The Beet Goes On

Tea type
Yerba maté Tea
Ingredients
Not available
Flavors
Not available
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Loose Leaf
Caffeine
High
Certification
Vegan
Edit tea info Last updated by Roswell Strange
Average preparation
Not available

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From T Kettle

Well-balanced herbs and fruits with a vegetative beet finish.

When the going gets tough, the Beet Goes On! (Or something like that.) We love this herbal blend with an intriguing beetroot finish as a funky-fresh pick-me-up when our spirits sag. Brewed hot in our favourite mug, or poured over ice in a highball tumbler. Either way, this one gets our finger’s snappin’!

Green mate, Beetroot, Carrot, Currant, Apple, Elderberry, Hibiscus, Goji berry, Guarana seed, Cornflower petals, Blackberry, Cranberry, Raspberry, Natural flavors.

About T Kettle View company

T. Kettle offers a large, premium assortment of original and new loose-leaf tea blends naturally sourced, certified vegan, kosher, and organic yielding rich flavours.

1 Tasting Note

11804 tasting notes

Hmmm…

I can’t decide how I feel about this Just Beet It dupe. On one hand, I like that it’s not as sweet and intense as Just Beet It and I appreciate that I could taste more of the smoky and grassy notes of the yerba mate. On the other hand, I got a lot of beet and a lot of black currant. I don’t particularly love the taste of beet in tea, though I don’t dislike it either – however, combined with red fruit notes and the carrot as well something about it here reminded me a little bit of V8, and my brain didn’t like that comparison. Black currant is good – I wish more tea companies used black currant. But black currant and V8? Uhh…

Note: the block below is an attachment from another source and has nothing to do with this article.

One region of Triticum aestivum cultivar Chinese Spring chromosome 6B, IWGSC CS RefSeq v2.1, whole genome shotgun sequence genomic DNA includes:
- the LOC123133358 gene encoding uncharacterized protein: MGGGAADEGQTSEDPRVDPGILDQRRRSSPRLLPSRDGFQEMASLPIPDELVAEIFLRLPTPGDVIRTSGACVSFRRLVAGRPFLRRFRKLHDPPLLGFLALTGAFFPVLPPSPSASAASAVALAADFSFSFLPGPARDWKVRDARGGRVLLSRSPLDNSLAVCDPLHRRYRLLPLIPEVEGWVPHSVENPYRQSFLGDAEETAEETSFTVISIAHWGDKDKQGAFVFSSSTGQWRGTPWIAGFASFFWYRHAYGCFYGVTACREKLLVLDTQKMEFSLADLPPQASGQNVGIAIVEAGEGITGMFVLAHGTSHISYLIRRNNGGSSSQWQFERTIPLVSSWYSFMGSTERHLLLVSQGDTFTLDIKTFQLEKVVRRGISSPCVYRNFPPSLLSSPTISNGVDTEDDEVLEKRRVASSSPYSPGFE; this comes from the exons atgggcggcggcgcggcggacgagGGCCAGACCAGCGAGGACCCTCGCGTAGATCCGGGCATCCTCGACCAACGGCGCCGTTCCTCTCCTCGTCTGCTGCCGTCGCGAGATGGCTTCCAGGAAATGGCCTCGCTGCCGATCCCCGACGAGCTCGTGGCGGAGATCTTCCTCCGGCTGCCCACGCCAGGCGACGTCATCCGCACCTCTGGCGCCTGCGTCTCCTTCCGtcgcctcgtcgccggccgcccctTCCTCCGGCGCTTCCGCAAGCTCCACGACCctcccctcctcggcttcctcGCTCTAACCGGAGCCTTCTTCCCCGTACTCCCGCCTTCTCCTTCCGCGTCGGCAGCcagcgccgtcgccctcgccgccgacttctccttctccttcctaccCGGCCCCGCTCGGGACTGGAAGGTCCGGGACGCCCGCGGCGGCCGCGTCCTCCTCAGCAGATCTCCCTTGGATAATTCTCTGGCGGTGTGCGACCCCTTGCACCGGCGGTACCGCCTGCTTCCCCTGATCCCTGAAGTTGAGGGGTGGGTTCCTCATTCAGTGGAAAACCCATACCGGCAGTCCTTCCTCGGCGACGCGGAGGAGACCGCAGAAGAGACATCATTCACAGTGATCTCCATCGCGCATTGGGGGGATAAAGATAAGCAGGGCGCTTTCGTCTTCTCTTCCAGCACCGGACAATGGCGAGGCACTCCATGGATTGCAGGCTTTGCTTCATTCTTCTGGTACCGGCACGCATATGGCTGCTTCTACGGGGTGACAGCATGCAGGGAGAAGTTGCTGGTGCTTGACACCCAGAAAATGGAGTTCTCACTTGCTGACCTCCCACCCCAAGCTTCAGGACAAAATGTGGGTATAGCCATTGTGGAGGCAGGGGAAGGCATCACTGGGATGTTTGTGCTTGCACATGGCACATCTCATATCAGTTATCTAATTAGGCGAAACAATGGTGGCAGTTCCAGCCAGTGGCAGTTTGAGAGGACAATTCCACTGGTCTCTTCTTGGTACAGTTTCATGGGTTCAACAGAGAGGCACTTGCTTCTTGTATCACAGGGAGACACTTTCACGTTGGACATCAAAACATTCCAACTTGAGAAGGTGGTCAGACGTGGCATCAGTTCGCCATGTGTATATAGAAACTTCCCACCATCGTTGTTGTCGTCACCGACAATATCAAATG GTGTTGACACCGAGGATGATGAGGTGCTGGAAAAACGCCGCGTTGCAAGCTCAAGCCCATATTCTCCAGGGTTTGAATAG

Martin Bednář

Black currant flavour is quite popular in Russia; probably as a common fruit there?

Martin Bednář

I just read an article about blackcurrant on Wikipedia: “Blackcurrants were once popular in the United States as well, but became less common in the 20th century after currant farming was banned in the early 1900s, when blackcurrants, as a vector of white pine blister rust, were considered a threat to the U.S. logging industry.” That’s why it isn’t popular there I guess…

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